July 4th dinner, patriotic, independence dayJuly 4th seems like weeks ago. I remember when I was a kid, it felt like July 4th was the end of summer…like it had this power to make the rest of summertime rush by. As an adult, I still kind of believe this, especially since school supplies are already out at Target. (Really…it’s ridiculous.) But really, there’s so much summer left! plot 6, forest park community garden, community gardening, raised bed gardeningIt was soooo hot and humid on the 4th. It rained a teeny bit, but not enough to really impact the garden, or the heat. I gave our plot a good soak during the community garden BBQ. Our tomato jungle is coming along nicely…no tomatoes yet…but our edamame is growing like crazy and the rabbits haven’t eaten it yet! cherry manhattans, vintage glasses, july 4th, hasegawa happy hourNaoto and I had a mini Hasegawa Happy Hour and made Cherry Manhattans (recipe from Leopold Bros.) Cherry Manhattans have become our lazy summer drink.  Despite what this picture shows, we drank them inside because it was too sweaty to be outside. We had Chicago-style hot dogs, corn on the cob, and baked beans for supper. It was the epitome of America. fireworks over 290, circle bridge, forest park fireworksWe ended up watching fireworks from the Circle Bridge over the Eisenhower (Interstate 290 for you non-Chicagoans.) I love fireworks, but I hate crowds, so it was kind of the perfect spot. It was still so hot, but there was a decent breeze (from the traffic?) and the were no mosquitos, plus it was only a few blocks from home. (What can I say? I’m a lazy reveler!) vintage postage, patriotic postage, galaxie safari, red, white, and blue

Oh! And here are those vintage patriotic stamps in action!

I’d love to hear about your Fourth/last Wednesday!

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Mango & Black Bean Salsa

mango salsa, mango black bean salsa, mango, black bean, red onion, lime, cilantro, fresh salsaBack when we were dating, Naoto and I had dinner at his coworker’s house. I don’t remember what we ate for dinner. What I do remember is Joyce and her husband, Doug, offered up mango salsa as an appetizer and…it was so good. You know how when you’re at someone’s house–especially someone you don’t know very well–you shouldn’t make a pig of yourself and eat the entire bowl of salsa? I think I broke that rule. I couldn’t stop…it just might be the perfect (non-tomato) salsa. It’s sweet and tangy and the textures of the mango and black beans and onions work together perfectly.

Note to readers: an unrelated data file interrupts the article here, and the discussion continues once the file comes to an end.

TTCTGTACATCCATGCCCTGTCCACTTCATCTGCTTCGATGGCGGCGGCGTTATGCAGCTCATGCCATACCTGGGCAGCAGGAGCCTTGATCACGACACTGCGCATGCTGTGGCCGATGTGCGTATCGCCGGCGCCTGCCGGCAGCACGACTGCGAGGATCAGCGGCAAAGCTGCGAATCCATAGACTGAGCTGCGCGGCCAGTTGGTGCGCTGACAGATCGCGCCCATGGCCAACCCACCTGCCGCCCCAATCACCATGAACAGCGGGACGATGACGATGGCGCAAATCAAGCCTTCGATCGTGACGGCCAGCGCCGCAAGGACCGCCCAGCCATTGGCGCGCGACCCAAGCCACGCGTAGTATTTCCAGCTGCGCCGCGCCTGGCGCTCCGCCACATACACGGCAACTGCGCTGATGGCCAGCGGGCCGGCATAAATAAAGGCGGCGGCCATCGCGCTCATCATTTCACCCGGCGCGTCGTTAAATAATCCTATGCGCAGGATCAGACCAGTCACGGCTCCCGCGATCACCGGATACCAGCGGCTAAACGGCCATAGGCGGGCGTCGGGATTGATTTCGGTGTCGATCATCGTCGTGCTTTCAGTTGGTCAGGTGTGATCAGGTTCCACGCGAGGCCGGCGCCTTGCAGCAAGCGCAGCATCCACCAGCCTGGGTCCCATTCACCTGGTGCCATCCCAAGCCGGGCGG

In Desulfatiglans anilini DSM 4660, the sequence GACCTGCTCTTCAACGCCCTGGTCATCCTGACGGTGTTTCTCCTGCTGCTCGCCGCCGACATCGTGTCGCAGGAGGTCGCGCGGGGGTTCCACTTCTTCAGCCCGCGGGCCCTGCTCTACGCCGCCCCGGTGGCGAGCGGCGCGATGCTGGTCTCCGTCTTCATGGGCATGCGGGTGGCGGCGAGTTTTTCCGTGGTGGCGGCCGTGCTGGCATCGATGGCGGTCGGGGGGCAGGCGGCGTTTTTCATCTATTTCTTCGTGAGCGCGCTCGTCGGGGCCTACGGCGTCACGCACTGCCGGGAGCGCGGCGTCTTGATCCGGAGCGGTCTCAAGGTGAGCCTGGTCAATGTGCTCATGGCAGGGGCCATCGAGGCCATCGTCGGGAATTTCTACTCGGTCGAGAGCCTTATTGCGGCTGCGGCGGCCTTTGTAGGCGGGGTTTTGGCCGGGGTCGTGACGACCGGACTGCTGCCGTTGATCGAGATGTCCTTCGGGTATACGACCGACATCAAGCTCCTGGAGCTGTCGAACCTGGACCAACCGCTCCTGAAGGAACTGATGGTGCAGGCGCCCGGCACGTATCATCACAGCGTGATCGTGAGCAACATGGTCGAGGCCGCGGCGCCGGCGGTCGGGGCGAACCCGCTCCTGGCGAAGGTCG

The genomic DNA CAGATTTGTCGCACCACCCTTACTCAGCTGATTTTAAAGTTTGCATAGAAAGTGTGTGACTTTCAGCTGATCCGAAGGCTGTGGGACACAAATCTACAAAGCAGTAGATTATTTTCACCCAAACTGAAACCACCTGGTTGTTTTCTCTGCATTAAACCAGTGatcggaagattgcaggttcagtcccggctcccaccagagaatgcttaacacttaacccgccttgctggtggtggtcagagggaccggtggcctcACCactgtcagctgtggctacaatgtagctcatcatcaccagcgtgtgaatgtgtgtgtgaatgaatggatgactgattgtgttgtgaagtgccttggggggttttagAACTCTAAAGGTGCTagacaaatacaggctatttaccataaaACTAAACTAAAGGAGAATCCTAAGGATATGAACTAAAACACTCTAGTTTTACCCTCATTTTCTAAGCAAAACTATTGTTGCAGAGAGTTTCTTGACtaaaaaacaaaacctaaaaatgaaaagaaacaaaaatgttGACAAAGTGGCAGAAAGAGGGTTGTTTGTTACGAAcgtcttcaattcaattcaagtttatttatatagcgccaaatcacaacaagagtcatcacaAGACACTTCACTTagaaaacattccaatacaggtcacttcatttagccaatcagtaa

Monday night Naoto made the salsa for the first time in a long time. We have a photocopy of Joyce and Doug’s handwritten recipe in our recipe box…I think it’s the first shared recipe of our relationship. And this is why I love handwritten recipes! Just poking through my recipe box reminds me of Joyce and Doug and the beginning of my relationship with Naoto in a way that no link to an internet recipe ever could.

Anyway, Naoto prepared the salsa to put on fish and I had to restrain myself from eating the whole batch with tortilla chips before he cooked the cod. I think the salsa is really best with chips, but fish is probably healthier…either way, make this salsa!

Mango & Black Bean Salsa

1 1/2 cup black beans (canned, rinsed)

1 mango, finely chopped

1/4 cup red onion, finely chopped

1/4 cup cilantro, chopped

3 Tbs lime juice

1 Tbs canola oil

2 tsp brown sugar

Mix together; stir thoroughly; chill for 1 hour.

Serve with chips, or on fish if you’re feeling fancy.

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The Godfather